Indeed, he now has us hooked. We know Bubby is a prisoner in his hovel of a home, brainwashed into believing the world beyond the front door is filled with poisoned air, and that his mother is the only solace, physical or otherwise, he will ever require. Her overbearing browbeating has lead Bubby to become a kind of human Rosetta Stone, recording and reinterpreting everything around him as it passes through his orphaned, underdeveloped mind. Bubby not only responds to the situations around him, he shapes them, giving them amplified meaning with his moronic gaze.
So by the time the long lost – but equally bullying – father reappears, we are just as desperate as Bubby. We want to see what lies beyond that massive, ironclad apartment door. We too want to escape the stifling, stench-ridden residence with its violent, vicious behaviors and patterns of abuse. We want to understand where such a Hellhole would be located, and how it could exist, undiscovered, for 35 years. Hoping that the outside world will provide the relief we, and the still-innocent Bubby character require, we sit on the edge of our seat, waiting for our messed up manchild to venture outside. And when he does, Bad Boy Bubby becomes yet another experience all together.
Bad Boy Bubby's second "movement" if you will, is a kind of aimless wandering, a series of vignettes and experiences as seen through the eyes – and most importantly, heard through the ears – of our lead character. The symphonic analogy is quite fitting here, as De Heer relies on music so frequently, it becomes a character in the film. Gorgeous organ solos, brash, yet equally ambient bagpipes or the standard sonic boom of rock and roll all chime in, like harmonic Greek Choruses, to remind us of the naiveté and innocence of our protagonist. Sound literally colors the world around Bubby. He is also filled with a lot of foul ideas, facets that have to be purged and tamed like the ferocity of a feral animal. Music, in the film, does have the proverbial charms to soothe this savage, and little by little, note by note, the melodiousness sinks down inside, and starts the process of reviving Bubby's soul.
By the time Bubby has found the rock band who "adopts" him, we as an audience are, again, seeking change. But instead of a new locale, or new set of experiences, we just want things to settle down. Just as his home life was oppressive, the real world is too open, too filled with unprocessed possibilities. Bubby is directionless, lost in a universe of over stimulation and sensory bombardment. The filmmaking and the narrative have wound us up, filling us with the anxiety inherent in our main character's reality. We demand relief for both. However, nothing could prepare us for what comes next.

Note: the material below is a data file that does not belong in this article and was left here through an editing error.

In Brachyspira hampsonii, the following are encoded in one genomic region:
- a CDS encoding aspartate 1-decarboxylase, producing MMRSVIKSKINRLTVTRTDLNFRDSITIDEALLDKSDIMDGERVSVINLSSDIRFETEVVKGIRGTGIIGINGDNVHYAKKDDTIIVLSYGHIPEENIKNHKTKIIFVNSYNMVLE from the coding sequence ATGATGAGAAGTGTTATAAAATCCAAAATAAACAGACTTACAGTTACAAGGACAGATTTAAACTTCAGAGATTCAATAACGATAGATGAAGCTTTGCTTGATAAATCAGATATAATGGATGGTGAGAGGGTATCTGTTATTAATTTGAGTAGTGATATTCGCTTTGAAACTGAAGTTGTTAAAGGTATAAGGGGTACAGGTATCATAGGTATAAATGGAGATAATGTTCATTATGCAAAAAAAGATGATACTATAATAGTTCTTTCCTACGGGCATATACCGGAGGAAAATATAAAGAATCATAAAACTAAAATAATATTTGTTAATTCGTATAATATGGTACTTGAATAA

In what has to be one of the most amazing third acts ever created, Bubby's torment and temperament finally come full circle, able to be used and employed for both good, and goofy means. That our lead character becomes a rock star, and a kind of spiritual medium for the physically handicapped may seem a bit pat - both situations seem fanciful and outside Bubby's realm of existence. But De Heer makes them work because of the fantastic foundation he's laid before. Throughout the course of the film, we've wondered how Bubby will fend for himself, as well as why destiny allowed him to suffer so. The answer comes in his opposing abilities. He can use his incredible anger and rage to vent in a kind of industrial, cathartic rock and roll. And he can use his naive sweetness and his non-jaded nature to speak with those whose voices are lost to "normal" people.
The reasons for Bad Boy Bubby's majesty are many. First and foremost, the performance by Nicholas Hope is flat out remarkable. Looking like a more mannered Hugo Weaving (or a more insane Douglas Bradley), and mimicking many of the people he meets in the movie, Bubby is a wholly original creation, a complex and corrupted innocent who may be smarter, or a lot dumber, than he appears. Using his skill at imbecilic imitation, and his frankness as an actor, Hope allows us into Bubby's secret life, and we literally watch the character grow and learn, maturing right before our eyes. There are moments of high comedy in Hope's interpretation, as well as deep, deep sadness. That we can get behind and support someone like Bubby, who seems simultaneously antisocial and empathetic is as much a commendation of De Heer's script as Hope's performance. This is the very definition of a tour de force.
So is De Heer's direction and vision. From the ideas floating around inside of it, to the way in which he chooses to illustrate them, Bad Boy Bubby brims with untold imagination. This is not just a narrative centering on mental/physical/ sexual abuse and bad parenting – it is also a discussion of God, a look at celebrity, a critique on aging and a swipe at social standards. This is a dense, dissertation of a film, a multifaceted test that offers something new each and every scene, something surprising with each and every viewing. This is the kind of movie one gets lost in, mesmerized by what they see and enraptured by what they hear. From its dire beginnings to its hopeful end, Bad Boy Bubby retains its integrity and its power. This is one of the lost gems of world cinema, and one of the best DVD releases this year.